Today I found out first hand how much Chinese are looking to avoid taxes.
I attended a conference today sponsored by the government of Labuan, Malaysia at the Grand Hyatt here in Shanghai. Labuan is Asia’s newest financial center, and the government there is heavily courting wealthy Chinese investors and businesses to migrate their capital.
There are a lot of rich Chinese businessmen who are looking for a way to reduce their tax burden, and most don’t have a clue where to begin. This conference was a significant step in educating high net worth individuals, as well as their advisers, on the advantages of proper offshore planning.
Christine Verone, my local contact and old friend here in Shanghai, pulled some strings to score us some tickets. We were nearly the only white people at the conference… but her insider connections have paid off because the contacts I could turn out to be priceless.
Labuan’s key principals gave presentation after presentation, highlighting the benefits and advantages of doing business there. Christine and I were able to meet with many of them in a more intimate setting after the conference to get the real scoop on how things work.
Quick overview: Labuan is a federal territory of Malaysia– essentially an independent state with its own laws but protected by the sovereignty of Malaysia… replete with access to the double taxation agreements (69 of them), common law standards, and easy access to Asia’s key markets.
Naturally, like most other low tax jurisdictions, Labuan levies essentially no tax for most companies with non-Malaysian sourced income… no income tax, no stamp duties, no withholding tax, no dividend tax, no service fees, etc. Even salaries paid to company directors are not taxable in Labuan.
Consequently, the jurisdiction is becoming more popular with Asian businesses. For example, Air Asia, one of Asia’s low cost carriers, bases its operations in Labuan. According to the company CEO, this decision saves the airline millions of dollars each year and affords it the opportunity to keep fares low and stay competitive.
But this is all standard stuff for low-tax jurisdictions. Labuan excels in other areas, and this is why you should really care:
- ANYONE can open a bank/brokerage account there, and the process is incredibly simple and transparent. In the time it takes you to open an account in Hong Kong, you can probably open 100 accounts in Labuan. Nearly every sophisticated banking institution in the world now has a branch in Labuan, and they have actual professional bankers staffing the branches, unlike Seychelles, Cayman Islands, etc. where you get a bunch of ninnies in monkey suits.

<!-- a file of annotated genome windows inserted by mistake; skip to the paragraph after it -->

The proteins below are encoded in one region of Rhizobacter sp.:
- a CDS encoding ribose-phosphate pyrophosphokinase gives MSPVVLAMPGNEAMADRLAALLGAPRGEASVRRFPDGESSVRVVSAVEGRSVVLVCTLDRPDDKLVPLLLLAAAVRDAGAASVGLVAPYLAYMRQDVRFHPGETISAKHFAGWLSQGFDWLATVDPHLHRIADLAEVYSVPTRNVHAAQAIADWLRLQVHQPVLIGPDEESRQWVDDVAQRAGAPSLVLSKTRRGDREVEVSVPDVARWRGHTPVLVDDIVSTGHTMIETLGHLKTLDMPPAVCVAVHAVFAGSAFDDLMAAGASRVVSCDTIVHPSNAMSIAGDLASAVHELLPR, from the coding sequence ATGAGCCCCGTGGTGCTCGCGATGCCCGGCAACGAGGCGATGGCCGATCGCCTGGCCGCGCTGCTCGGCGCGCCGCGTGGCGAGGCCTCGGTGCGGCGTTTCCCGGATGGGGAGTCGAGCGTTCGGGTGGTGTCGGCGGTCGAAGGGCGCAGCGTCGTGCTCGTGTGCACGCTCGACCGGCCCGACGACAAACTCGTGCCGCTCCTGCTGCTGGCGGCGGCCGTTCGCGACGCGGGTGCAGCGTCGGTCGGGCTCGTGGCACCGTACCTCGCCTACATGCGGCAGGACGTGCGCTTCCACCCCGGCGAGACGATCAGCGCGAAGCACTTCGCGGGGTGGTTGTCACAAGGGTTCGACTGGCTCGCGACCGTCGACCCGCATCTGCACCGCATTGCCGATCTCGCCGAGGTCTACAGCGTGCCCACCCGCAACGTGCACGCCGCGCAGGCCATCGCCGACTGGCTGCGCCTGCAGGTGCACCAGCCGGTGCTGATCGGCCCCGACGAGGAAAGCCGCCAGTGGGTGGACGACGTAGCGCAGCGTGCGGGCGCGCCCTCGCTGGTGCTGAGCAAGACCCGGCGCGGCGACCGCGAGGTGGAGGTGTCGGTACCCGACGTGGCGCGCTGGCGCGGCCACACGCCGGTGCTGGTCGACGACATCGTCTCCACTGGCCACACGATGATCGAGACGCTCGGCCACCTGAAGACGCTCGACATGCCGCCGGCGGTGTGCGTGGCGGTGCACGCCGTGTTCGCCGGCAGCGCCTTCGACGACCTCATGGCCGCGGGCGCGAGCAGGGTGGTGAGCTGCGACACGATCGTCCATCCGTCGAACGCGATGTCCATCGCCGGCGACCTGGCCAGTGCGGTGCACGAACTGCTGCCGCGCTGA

- Labuan is part of Malaysia. Malaysia is a Muslim country in Asia. This puts Labuan effectively under both the Chinese umbrella and the Middle East umbrella, making it extraordinarily easy to raise money and providing geopolitical independence that other low-tax jurisdictions do not have.
- Unlike other ‘name plate’ jurisdictions like BVI where lawyers churn out companies simply to avoid taxes, Labuan incorporation agencies provide a full suite of cost-effective back office services to fully staff operations with qualified employees.
- Brokerages set up through Labuan trust accounts provide access to all of Asia’s financial markets with nearly unbreakable protection against creditors. Setup costs are roughly 1/3 as much as Hong Kong.
- Like Singapore, raising money for start-ups is much easier in Labuan than other jurisdictions because of the availability of capital. Banks are awash with money, and structuring a tax-advantageous fund is a relatively uncomplex procedure there.
Based on the contacts that we made today, I will be having further discussions with many key principals in Labuan to explore the full range of services that these lawyers, trust companies, and private bankers offer. In my opinion, for anyone with significant international operations, Labuan is definitely worth looking into.
More to follow.